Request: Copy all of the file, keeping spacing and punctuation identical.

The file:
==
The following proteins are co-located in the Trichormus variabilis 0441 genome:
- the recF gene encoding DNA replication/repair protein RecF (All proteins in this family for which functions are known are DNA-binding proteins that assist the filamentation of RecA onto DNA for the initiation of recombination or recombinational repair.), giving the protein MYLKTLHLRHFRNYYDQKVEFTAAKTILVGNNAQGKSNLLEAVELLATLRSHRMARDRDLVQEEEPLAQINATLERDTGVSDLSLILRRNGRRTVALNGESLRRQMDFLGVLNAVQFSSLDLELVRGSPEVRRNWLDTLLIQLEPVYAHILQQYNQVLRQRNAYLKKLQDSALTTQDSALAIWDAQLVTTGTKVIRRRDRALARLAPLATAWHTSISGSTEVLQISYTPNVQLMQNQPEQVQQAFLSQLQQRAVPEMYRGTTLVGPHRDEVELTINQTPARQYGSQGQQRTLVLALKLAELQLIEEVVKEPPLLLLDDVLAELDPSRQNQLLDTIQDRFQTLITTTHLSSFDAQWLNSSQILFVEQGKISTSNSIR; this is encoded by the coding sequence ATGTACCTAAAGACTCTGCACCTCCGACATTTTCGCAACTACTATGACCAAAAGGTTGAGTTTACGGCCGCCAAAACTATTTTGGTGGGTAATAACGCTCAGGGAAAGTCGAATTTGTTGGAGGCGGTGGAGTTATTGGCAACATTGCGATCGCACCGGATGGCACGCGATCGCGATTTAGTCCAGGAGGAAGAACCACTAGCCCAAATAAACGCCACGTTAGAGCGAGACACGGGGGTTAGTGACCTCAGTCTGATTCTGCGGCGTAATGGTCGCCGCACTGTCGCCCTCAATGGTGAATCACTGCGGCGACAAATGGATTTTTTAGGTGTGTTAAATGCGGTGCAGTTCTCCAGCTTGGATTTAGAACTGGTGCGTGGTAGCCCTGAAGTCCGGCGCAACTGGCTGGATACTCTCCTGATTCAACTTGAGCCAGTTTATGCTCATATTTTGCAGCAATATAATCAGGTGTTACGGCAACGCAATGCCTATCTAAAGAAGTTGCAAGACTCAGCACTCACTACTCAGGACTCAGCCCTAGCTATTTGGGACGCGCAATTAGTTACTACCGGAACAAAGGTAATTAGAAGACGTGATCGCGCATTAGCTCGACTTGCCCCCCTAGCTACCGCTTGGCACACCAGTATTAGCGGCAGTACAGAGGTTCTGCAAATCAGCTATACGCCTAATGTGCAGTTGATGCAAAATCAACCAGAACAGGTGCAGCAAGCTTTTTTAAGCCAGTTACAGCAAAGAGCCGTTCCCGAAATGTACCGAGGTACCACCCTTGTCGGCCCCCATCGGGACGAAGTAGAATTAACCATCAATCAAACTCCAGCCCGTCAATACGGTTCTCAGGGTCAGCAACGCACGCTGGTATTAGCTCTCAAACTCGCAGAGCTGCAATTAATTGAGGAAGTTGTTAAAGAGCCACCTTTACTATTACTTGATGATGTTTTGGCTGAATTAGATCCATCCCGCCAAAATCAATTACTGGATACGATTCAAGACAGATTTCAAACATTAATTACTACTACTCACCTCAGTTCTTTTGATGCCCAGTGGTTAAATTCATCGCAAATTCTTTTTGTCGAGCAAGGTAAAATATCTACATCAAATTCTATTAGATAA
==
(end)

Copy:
The following proteins are co-located in the Trichormus variabilis 0441 genome:
- the recF gene encoding DNA replication/repair protein RecF (All proteins in this family for which functions are known are DNA-binding proteins that assist the filamentation of RecA onto DNA for the initiation of recombination or recombinational repair.), giving the protein MYLKTLHLRHFRNYYDQKVEFTAAKTILVGNNAQGKSNLLEAVELLATLRSHRMARDRDLVQEEEPLAQINATLERDTGVSDLSLILRRNGRRTVALNGESLRRQMDFLGVLNAVQFSSLDLELVRGSPEVRRNWLDTLLIQLEPVYAHILQQYNQVLRQRNAYLKKLQDSALTTQDSALAIWDAQLVTTGTKVIRRRDRALARLAPLATAWHTSISGSTEVLQISYTPNVQLMQNQPEQVQQAFLSQLQQRAVPEMYRGTTLVGPHRDEVELTINQTPARQYGSQGQQRTLVLALKLAELQLIEEVVKEPPLLLLDDVLAELDPSRQNQLLDTIQDRFQTLITTTHLSSFDAQWLNSSQILFVEQGKISTSNSIR; this is encoded by the coding sequence ATGTACCTAAAGACTCTGCACCTCCGACATTTTCGCAACTACTATGACCAAAAGGTTGAGTTTACGGCCGCCAAAACTATTTTGGTGGGTAATAACGCTCAGGGAAAGTCGAATTTGTTGGAGGCGGTGGAGTTATTGGCAACATTGCGATCGCACCGGATGGCACGCGATCGCGATTTAGTCCAGGAGGAAGAACCACTAGCCCAAATAAACGCCACGTTAGAGCGAGACACGGGGGTTAGTGACCTCAGTCTGATTCTGCGGCGTAATGGTCGCCGCACTGTCGCCCTCAATGGTGAATCACTGCGGCGACAAATGGATTTTTTAGGTGTGTTAAATGCGGTGCAGTTCTCCAGCTTGGATTTAGAACTGGTGCGTGGTAGCCCTGAAGTCCGGCGCAACTGGCTGGATACTCTCCTGATTCAACTTGAGCCAGTTTATGCTCATATTTTGCAGCAATATAATCAGGTGTTACGGCAACGCAATGCCTATCTAAAGAAGTTGCAAGACTCAGCACTCACTACTCAGGACTCAGCCCTAGCTATTTGGGACGCGCAATTAGTTACTACCGGAACAAAGGTAATTAGAAGACGTGATCGCGCATTAGCTCGACTTGCCCCCCTAGCTACCGCTTGGCACACCAGTATTAGCGGCAGTACAGAGGTTCTGCAAATCAGCTATACGCCTAATGTGCAGTTGATGCAAAATCAACCAGAACAGGTGCAGCAAGCTTTTTTAAGCCAGTTACAGCAAAGAGCCGTTCCCGAAATGTACCGAGGTACCACCCTTGTCGGCCCCCATCGGGACGAAGTAGAATTAACCATCAATCAAACTCCAGCCCGTCAATACGGTTCTCAGGGTCAGCAACGCACGCTGGTATTAGCTCTCAAACTCGCAGAGCTGCAATTAATTGAGGAAGTTGTTAAAGAGCCACCTTTACTATTACTTGATGATGTTTTGGCTGAATTAGATCCATCCCGCCAAAATCAATTACTGGATACGATTCAAGACAGATTTCAAACATTAATTACTACTACTCACCTCAGTTCTTTTGATGCCCAGTGGTTAAATTCATCGCAAATTCTTTTTGTCGAGCAAGGTAAAATATCTACATCAAATTCTATTAGATAA